Training for the Mental Side: Be the 12th Man on the Field

By Doug Jowdy, Ph.D.
Sport Psychologist
Former Team Psychologist for U.S. Speed Skating
www.drdougjowdy.com

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As I write this piece, my attention is divided because I am watching the Broncos and Seahawks game. A rematch of Super bowl XLVIII. Although I find it quite challenging to sit inside on a day like today, I could not miss this match up. But I will get my fix of the blue skies and sunshine we have here in Colorado by taking a long walk during half time. So what do I have to say when the game is not close to being over? It is close to the end of the 1st quarter with the score tied 3-3. However, at this point in time I can write about the 12th man on the field.

This week on sports talk radio the hosts were making a big deal about the fans at CenturyLink Stadium. The Seahawks fans and how they would be the 12th man on the field. How they are so loud and would interfere with Peyton Manning calling the plays. That maybe true, but I think there could be a way around that issue. With all that these coaches and players know about the impact the crowd can have, why not adjust? After all, we can divide cells in outer space these days. Can’t we adjust to noise in a stadium? Doesn’t make sense to me, but I am not the most devoted football fan out there. I just don’t think it should be a factor. Have the players pretend they are all deaf and create a system that will be immune to crowd noise.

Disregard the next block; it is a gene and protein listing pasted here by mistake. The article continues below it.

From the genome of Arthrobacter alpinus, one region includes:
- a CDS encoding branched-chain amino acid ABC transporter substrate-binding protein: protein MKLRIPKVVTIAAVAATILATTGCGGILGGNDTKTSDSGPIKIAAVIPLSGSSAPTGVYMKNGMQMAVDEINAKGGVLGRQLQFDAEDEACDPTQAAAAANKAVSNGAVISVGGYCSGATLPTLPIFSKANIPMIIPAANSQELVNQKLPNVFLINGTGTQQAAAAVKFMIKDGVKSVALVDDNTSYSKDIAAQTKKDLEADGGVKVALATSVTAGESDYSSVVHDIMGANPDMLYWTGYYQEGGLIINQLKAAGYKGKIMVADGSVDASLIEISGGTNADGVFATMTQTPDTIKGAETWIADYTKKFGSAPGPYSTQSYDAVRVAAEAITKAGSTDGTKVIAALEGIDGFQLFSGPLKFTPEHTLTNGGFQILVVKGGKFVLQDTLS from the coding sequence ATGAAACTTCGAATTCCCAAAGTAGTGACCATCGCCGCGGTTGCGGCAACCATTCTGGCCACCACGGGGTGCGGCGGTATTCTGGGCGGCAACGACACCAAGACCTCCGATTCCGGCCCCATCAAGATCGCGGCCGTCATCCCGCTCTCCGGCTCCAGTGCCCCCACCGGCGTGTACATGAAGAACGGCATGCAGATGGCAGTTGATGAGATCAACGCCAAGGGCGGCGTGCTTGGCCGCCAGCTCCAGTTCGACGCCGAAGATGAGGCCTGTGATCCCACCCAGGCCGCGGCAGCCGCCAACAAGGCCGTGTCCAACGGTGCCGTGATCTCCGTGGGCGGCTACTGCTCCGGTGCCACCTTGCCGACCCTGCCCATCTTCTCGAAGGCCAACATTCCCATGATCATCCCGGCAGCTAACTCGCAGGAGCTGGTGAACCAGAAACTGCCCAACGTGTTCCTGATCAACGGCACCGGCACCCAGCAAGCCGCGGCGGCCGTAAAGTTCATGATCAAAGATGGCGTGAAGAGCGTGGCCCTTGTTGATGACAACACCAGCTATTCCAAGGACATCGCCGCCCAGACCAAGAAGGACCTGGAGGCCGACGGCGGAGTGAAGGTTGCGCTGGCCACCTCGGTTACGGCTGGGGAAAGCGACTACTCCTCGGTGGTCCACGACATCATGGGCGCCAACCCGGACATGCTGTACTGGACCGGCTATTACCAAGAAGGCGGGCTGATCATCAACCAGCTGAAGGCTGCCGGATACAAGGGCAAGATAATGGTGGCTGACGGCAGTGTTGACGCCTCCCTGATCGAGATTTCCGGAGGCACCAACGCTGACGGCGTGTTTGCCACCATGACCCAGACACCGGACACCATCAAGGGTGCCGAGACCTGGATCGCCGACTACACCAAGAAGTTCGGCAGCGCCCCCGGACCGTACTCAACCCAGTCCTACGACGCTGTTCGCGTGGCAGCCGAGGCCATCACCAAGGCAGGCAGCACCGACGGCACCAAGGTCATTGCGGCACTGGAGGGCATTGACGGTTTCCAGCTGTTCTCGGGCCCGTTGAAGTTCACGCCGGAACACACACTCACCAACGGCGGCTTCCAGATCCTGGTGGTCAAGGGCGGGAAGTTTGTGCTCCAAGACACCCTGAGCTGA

Now that you know my views on the subject, it might not surprise you that I don’t believe the 12th man on the field is the crowd. So then what is it? I firmly believe the 12th man on the field is the coach. Yes, the head coach. Just think about it. Who was at the epicenter of Seattle’s massacre in the Super bowl? It was not the fans. It was Pete Carroll. If you had a five-year-old only watch Carroll versus Fox on the sidelines they would tell you Seattle would win. It was clear and without question. The passion and enthusiasm was beyond measure coming from Carroll. And that was reflected on the field. It was heart that won that game. A heart that was fully alive and fully engaged on every play. It was intoxicating to watch!

My hope is by now you know what the take away is. And if not, here it is. Be the “12th man on the field,” Pete Carroll style not only in games, but also in practice. Light the field, court, gym, ice, and pool up with your passion and intensity. Perform with a heart that is fully engaged and you will inspire others. It will be contagious. I am often times blown away how flat athletes look in practice. They might be displaying effort, physical effort but no passion. The emotion is lacking. And that is a shame, because it is an integral part when we talk about the mental game. I don’t know of any other arena that is filled with such intense emotion than sport. Push the envelope not only physically but also emotionally. And if you are not sure how, watch Pete Carroll for some lessons.

Be in touch if you would like to learn more about sport psychology and enhancing your performance on or off the field.